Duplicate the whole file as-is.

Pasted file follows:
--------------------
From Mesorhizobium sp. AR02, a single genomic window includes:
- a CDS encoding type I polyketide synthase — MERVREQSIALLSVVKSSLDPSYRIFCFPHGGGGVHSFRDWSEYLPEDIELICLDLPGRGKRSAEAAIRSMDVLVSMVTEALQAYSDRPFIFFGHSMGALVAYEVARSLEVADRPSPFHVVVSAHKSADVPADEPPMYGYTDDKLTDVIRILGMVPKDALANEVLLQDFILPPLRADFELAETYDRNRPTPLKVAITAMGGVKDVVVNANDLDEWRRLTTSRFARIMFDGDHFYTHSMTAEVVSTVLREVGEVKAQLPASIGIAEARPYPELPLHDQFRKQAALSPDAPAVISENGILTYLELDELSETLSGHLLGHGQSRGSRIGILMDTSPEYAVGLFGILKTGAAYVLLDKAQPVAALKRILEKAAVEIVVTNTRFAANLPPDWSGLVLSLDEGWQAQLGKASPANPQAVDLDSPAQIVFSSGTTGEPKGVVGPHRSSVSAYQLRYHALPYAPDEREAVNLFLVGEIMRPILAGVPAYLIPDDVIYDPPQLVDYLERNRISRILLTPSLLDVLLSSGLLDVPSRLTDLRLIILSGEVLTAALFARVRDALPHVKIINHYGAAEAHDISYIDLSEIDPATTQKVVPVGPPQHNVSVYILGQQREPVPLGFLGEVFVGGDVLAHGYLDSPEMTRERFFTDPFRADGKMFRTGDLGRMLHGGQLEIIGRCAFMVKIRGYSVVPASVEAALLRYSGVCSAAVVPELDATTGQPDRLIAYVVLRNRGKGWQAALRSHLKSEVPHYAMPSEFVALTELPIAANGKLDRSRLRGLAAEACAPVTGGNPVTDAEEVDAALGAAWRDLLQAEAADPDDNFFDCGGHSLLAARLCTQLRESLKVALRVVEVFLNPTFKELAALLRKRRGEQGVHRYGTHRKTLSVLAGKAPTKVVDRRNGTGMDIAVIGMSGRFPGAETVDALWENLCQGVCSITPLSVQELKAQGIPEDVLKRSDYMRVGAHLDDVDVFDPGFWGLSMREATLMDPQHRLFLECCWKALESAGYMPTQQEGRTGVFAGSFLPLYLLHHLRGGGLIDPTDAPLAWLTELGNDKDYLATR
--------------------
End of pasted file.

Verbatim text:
From Mesorhizobium sp. AR02, a single genomic window includes:
- a CDS encoding type I polyketide synthase — MERVREQSIALLSVVKSSLDPSYRIFCFPHGGGGVHSFRDWSEYLPEDIELICLDLPGRGKRSAEAAIRSMDVLVSMVTEALQAYSDRPFIFFGHSMGALVAYEVARSLEVADRPSPFHVVVSAHKSADVPADEPPMYGYTDDKLTDVIRILGMVPKDALANEVLLQDFILPPLRADFELAETYDRNRPTPLKVAITAMGGVKDVVVNANDLDEWRRLTTSRFARIMFDGDHFYTHSMTAEVVSTVLREVGEVKAQLPASIGIAEARPYPELPLHDQFRKQAALSPDAPAVISENGILTYLELDELSETLSGHLLGHGQSRGSRIGILMDTSPEYAVGLFGILKTGAAYVLLDKAQPVAALKRILEKAAVEIVVTNTRFAANLPPDWSGLVLSLDEGWQAQLGKASPANPQAVDLDSPAQIVFSSGTTGEPKGVVGPHRSSVSAYQLRYHALPYAPDEREAVNLFLVGEIMRPILAGVPAYLIPDDVIYDPPQLVDYLERNRISRILLTPSLLDVLLSSGLLDVPSRLTDLRLIILSGEVLTAALFARVRDALPHVKIINHYGAAEAHDISYIDLSEIDPATTQKVVPVGPPQHNVSVYILGQQREPVPLGFLGEVFVGGDVLAHGYLDSPEMTRERFFTDPFRADGKMFRTGDLGRMLHGGQLEIIGRCAFMVKIRGYSVVPASVEAALLRYSGVCSAAVVPELDATTGQPDRLIAYVVLRNRGKGWQAALRSHLKSEVPHYAMPSEFVALTELPIAANGKLDRSRLRGLAAEACAPVTGGNPVTDAEEVDAALGAAWRDLLQAEAADPDDNFFDCGGHSLLAARLCTQLRESLKVALRVVEVFLNPTFKELAALLRKRRGEQGVHRYGTHRKTLSVLAGKAPTKVVDRRNGTGMDIAVIGMSGRFPGAETVDALWENLCQGVCSITPLSVQELKAQGIPEDVLKRSDYMRVGAHLDDVDVFDPGFWGLSMREATLMDPQHRLFLECCWKALESAGYMPTQQEGRTGVFAGSFLPLYLLHHLRGGGLIDPTDAPLAWLTELGNDKDYLATR